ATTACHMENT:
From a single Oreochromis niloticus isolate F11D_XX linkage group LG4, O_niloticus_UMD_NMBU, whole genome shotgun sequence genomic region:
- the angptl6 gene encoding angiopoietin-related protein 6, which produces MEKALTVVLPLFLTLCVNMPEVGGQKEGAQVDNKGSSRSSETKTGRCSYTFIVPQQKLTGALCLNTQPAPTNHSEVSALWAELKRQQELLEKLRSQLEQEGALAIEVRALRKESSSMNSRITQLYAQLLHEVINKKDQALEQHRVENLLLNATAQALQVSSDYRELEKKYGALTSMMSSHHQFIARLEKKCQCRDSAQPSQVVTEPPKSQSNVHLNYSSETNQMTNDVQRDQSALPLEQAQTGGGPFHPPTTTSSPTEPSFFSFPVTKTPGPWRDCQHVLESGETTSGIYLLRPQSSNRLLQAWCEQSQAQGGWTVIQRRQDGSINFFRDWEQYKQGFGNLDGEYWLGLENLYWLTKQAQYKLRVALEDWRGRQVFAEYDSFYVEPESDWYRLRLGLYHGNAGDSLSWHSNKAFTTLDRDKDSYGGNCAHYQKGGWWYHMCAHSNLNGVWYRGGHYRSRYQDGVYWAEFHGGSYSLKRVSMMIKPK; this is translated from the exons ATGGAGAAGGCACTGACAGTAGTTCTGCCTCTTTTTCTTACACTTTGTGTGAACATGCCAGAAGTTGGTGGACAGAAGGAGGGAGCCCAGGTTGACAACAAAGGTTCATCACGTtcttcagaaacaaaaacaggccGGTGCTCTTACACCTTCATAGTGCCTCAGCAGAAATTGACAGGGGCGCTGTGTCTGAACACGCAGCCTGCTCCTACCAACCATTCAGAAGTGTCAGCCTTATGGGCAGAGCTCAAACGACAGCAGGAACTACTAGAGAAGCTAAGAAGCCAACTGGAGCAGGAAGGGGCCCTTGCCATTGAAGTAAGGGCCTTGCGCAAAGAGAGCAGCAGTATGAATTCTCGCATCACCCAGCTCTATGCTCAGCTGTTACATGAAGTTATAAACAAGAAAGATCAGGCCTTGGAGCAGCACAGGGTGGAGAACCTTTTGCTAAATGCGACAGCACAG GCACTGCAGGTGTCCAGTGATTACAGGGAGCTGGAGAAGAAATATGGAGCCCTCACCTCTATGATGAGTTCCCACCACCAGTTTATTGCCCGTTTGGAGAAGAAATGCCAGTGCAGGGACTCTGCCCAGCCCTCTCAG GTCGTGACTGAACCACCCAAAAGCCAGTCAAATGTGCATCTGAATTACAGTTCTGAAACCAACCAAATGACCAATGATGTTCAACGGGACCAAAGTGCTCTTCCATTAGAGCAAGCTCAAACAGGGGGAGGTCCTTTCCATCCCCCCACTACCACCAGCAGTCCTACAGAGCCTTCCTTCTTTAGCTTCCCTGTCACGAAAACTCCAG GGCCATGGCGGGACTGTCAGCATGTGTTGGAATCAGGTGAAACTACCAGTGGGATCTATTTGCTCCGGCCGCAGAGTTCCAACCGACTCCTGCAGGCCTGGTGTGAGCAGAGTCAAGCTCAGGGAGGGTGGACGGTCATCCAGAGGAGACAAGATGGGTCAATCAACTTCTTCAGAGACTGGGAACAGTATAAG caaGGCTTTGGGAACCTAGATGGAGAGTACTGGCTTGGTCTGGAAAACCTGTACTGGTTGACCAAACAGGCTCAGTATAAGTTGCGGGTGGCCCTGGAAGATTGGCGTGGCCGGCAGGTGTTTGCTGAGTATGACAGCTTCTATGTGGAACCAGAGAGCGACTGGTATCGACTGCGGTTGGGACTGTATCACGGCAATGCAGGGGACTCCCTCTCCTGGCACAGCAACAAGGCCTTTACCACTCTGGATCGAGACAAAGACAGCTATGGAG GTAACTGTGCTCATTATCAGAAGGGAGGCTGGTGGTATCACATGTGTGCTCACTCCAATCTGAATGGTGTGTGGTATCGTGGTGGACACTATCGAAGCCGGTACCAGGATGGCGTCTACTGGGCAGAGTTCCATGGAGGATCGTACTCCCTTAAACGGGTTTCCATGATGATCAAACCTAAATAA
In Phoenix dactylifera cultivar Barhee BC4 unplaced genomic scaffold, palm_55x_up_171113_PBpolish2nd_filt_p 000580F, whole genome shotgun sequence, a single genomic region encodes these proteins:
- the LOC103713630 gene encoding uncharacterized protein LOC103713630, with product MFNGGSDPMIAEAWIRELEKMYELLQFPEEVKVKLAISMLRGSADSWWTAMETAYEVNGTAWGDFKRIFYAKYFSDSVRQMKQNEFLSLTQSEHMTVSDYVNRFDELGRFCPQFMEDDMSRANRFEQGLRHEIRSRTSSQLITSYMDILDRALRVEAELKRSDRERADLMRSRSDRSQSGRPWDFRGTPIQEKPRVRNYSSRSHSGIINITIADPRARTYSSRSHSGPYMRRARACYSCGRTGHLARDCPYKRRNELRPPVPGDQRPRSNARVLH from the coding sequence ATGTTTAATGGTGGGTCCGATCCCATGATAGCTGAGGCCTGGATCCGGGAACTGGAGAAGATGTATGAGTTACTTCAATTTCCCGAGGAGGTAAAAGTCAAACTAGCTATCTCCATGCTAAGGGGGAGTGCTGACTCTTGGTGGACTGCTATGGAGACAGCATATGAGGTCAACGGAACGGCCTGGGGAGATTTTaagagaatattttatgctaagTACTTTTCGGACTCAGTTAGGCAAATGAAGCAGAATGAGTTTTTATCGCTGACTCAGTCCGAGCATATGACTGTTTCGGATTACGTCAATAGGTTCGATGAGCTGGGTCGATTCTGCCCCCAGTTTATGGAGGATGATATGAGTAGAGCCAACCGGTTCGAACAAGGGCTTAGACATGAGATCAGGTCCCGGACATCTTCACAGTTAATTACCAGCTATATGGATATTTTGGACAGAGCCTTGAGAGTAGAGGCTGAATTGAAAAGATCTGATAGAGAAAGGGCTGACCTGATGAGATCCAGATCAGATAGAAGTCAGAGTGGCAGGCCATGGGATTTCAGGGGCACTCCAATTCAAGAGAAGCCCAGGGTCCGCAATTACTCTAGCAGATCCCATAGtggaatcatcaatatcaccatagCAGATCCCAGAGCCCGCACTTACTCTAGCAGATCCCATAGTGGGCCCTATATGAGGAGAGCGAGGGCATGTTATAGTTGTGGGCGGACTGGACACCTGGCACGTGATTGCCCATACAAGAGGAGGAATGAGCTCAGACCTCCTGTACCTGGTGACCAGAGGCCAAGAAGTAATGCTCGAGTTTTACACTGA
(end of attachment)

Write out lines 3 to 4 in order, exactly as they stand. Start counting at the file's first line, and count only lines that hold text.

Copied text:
In Phoenix dactylifera cultivar Barhee BC4 unplaced genomic scaffold, palm_55x_up_171113_PBpolish2nd_filt_p 000580F, whole genome shotgun sequence, a single genomic region encodes these proteins:
- the LOC103713630 gene encoding uncharacterized protein LOC103713630, with product MFNGGSDPMIAEAWIRELEKMYELLQFPEEVKVKLAISMLRGSADSWWTAMETAYEVNGTAWGDFKRIFYAKYFSDSVRQMKQNEFLSLTQSEHMTVSDYVNRFDELGRFCPQFMEDDMSRANRFEQGLRHEIRSRTSSQLITSYMDILDRALRVEAELKRSDRERADLMRSRSDRSQSGRPWDFRGTPIQEKPRVRNYSSRSHSGIINITIADPRARTYSSRSHSGPYMRRARACYSCGRTGHLARDCPYKRRNELRPPVPGDQRPRSNARVLH from the coding sequence ATGTTTAATGGTGGGTCCGATCCCATGATAGCTGAGGCCTGGATCCGGGAACTGGAGAAGATGTATGAGTTACTTCAATTTCCCGAGGAGGTAAAAGTCAAACTAGCTATCTCCATGCTAAGGGGGAGTGCTGACTCTTGGTGGACTGCTATGGAGACAGCATATGAGGTCAACGGAACGGCCTGGGGAGATTTTaagagaatattttatgctaagTACTTTTCGGACTCAGTTAGGCAAATGAAGCAGAATGAGTTTTTATCGCTGACTCAGTCCGAGCATATGACTGTTTCGGATTACGTCAATAGGTTCGATGAGCTGGGTCGATTCTGCCCCCAGTTTATGGAGGATGATATGAGTAGAGCCAACCGGTTCGAACAAGGGCTTAGACATGAGATCAGGTCCCGGACATCTTCACAGTTAATTACCAGCTATATGGATATTTTGGACAGAGCCTTGAGAGTAGAGGCTGAATTGAAAAGATCTGATAGAGAAAGGGCTGACCTGATGAGATCCAGATCAGATAGAAGTCAGAGTGGCAGGCCATGGGATTTCAGGGGCACTCCAATTCAAGAGAAGCCCAGGGTCCGCAATTACTCTAGCAGATCCCATAGtggaatcatcaatatcaccatagCAGATCCCAGAGCCCGCACTTACTCTAGCAGATCCCATAGTGGGCCCTATATGAGGAGAGCGAGGGCATGTTATAGTTGTGGGCGGACTGGACACCTGGCACGTGATTGCCCATACAAGAGGAGGAATGAGCTCAGACCTCCTGTACCTGGTGACCAGAGGCCAAGAAGTAATGCTCGAGTTTTACACTGA